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On Waiting

This past Sunday saw the beginning of the Season of Advent. These four weeks of Advent are about waiting. For me, this fall has been an exercise in waiting. My move to Germany was a painfully slow process. The town I moved to has far more students than apartments, so finding housing has been extremely difficult. In fact, I am still living in a monastery that has shown me true hospitality these past two months. But I pick up the keys to my very own apartment on Thursday and move in on Monday, which is exciting to say the least.

Many other things have also been slow: getting my residency papers complete took several weeks; beginning my research took far longer than desired; and learning the language continues to take time.

And so I wait.

In the past two months of living in a strange place with a strange language, I have discerned that waiting requires discipline. Just a few weeks ago, I might have told you that waiting takes doctoral student levels of ambivalence. But recently, I've begun to realize that waiting, far from being ambivalent, requires trust. Moreover, waiting requires nourishment. The claim that "it'll all work out" offers relief on the one hand, but, on the other, such a claim is unsustainable without nourishment for the waiting. That is, without substance to back it up, eventually the claim, "It'll all work out," becomes meaningless platitude.

What, then, does such nourishment look like? More often than not, it takes the form of remembering the past, the form of story-telling. And so we turn to Advent. Advent is when we tell the story of God's faithfulness to his people throughout history.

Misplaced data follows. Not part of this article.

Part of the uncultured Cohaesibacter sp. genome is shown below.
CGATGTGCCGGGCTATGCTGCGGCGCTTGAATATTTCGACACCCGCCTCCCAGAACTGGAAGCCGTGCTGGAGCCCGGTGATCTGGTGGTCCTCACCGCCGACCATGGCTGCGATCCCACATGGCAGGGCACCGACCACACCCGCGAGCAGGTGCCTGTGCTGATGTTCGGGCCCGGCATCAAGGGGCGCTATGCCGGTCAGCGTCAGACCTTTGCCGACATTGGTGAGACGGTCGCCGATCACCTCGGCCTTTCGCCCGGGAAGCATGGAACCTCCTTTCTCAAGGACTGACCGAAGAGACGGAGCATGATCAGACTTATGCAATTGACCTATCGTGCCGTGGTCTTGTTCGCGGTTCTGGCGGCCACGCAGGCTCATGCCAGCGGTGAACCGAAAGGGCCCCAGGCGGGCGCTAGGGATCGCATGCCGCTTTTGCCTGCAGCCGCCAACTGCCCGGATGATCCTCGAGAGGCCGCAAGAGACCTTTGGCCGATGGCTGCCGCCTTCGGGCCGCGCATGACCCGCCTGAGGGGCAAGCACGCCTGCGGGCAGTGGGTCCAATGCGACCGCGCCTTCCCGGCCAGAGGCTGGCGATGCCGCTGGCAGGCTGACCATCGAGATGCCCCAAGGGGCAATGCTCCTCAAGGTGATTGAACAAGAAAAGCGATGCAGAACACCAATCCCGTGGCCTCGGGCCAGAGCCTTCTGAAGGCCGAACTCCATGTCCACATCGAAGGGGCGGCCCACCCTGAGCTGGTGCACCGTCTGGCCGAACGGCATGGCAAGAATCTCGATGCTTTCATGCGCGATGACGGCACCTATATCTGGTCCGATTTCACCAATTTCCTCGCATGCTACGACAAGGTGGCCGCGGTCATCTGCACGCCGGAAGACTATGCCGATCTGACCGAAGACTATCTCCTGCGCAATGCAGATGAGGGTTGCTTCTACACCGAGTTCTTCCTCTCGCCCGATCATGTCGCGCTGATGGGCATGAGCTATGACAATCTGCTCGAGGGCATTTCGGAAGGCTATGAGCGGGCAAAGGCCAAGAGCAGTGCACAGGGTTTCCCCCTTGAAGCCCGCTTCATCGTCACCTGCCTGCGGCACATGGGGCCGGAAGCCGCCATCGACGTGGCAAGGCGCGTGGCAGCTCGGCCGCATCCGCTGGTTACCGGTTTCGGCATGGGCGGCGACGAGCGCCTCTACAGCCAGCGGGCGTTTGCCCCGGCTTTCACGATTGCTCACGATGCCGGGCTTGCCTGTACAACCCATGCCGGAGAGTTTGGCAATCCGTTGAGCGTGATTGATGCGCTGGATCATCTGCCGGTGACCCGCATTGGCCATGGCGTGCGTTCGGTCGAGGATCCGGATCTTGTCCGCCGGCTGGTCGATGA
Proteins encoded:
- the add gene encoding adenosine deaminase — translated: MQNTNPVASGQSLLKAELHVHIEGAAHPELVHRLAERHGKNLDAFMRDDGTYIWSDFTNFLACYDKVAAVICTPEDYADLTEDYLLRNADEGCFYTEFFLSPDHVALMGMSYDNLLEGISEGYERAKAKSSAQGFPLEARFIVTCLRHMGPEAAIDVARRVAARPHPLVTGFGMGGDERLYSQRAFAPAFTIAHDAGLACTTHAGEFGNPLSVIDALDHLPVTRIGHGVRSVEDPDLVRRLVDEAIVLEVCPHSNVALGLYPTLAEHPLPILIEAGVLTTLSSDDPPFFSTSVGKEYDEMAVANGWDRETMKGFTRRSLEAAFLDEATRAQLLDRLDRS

There is perhaps no better contemporary exercise in this sort of story-telling than Andrew Peterson's Behold the Lamb of God. This is Advent story-telling par excellence. In addition to the very fine CD, Andrew tours every winter, playing the complete set with some of his friends (who just happen to be some of the best singer-songwriters around). I went last year, and my fiance and I have tickets to attend this year's show at the Ryman Auditorium too. We look forward to being nourished so that we can keep waiting in trusting expectation.

Craig D. Katzenmiller is Tokens’ Social Media Editor. Currently, he is pursuing a PhD in Liturgical Theology and Ethics at the Julius-Maximilians-Universität Würzburg.

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